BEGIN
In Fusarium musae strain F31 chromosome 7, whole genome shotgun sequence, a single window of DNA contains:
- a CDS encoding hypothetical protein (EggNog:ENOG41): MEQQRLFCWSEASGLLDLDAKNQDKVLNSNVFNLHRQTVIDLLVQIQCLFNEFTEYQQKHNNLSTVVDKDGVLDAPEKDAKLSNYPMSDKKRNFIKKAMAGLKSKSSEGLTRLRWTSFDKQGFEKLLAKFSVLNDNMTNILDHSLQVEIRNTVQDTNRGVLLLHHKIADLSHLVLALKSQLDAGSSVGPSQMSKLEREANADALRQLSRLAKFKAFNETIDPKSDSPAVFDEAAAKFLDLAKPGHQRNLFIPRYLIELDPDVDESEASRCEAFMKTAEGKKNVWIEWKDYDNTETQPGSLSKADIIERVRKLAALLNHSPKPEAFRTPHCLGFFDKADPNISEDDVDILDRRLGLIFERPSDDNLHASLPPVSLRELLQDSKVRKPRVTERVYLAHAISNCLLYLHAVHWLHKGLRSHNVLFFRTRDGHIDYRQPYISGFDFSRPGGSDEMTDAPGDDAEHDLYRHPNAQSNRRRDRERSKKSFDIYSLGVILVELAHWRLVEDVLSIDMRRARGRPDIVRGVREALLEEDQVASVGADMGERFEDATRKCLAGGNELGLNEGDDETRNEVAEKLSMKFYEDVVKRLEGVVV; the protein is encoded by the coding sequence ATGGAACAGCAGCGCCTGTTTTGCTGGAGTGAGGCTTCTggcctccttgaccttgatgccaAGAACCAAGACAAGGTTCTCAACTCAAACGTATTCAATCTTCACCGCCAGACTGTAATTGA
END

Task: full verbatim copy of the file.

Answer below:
In Fusarium musae strain F31 chromosome 7, whole genome shotgun sequence, a single window of DNA contains:
- a CDS encoding hypothetical protein (EggNog:ENOG41): MEQQRLFCWSEASGLLDLDAKNQDKVLNSNVFNLHRQTVIDLLVQIQCLFNEFTEYQQKHNNLSTVVDKDGVLDAPEKDAKLSNYPMSDKKRNFIKKAMAGLKSKSSEGLTRLRWTSFDKQGFEKLLAKFSVLNDNMTNILDHSLQVEIRNTVQDTNRGVLLLHHKIADLSHLVLALKSQLDAGSSVGPSQMSKLEREANADALRQLSRLAKFKAFNETIDPKSDSPAVFDEAAAKFLDLAKPGHQRNLFIPRYLIELDPDVDESEASRCEAFMKTAEGKKNVWIEWKDYDNTETQPGSLSKADIIERVRKLAALLNHSPKPEAFRTPHCLGFFDKADPNISEDDVDILDRRLGLIFERPSDDNLHASLPPVSLRELLQDSKVRKPRVTERVYLAHAISNCLLYLHAVHWLHKGLRSHNVLFFRTRDGHIDYRQPYISGFDFSRPGGSDEMTDAPGDDAEHDLYRHPNAQSNRRRDRERSKKSFDIYSLGVILVELAHWRLVEDVLSIDMRRARGRPDIVRGVREALLEEDQVASVGADMGERFEDATRKCLAGGNELGLNEGDDETRNEVAEKLSMKFYEDVVKRLEGVVV; the protein is encoded by the coding sequence ATGGAACAGCAGCGCCTGTTTTGCTGGAGTGAGGCTTCTggcctccttgaccttgatgccaAGAACCAAGACAAGGTTCTCAACTCAAACGTATTCAATCTTCACCGCCAGACTGTAATTGA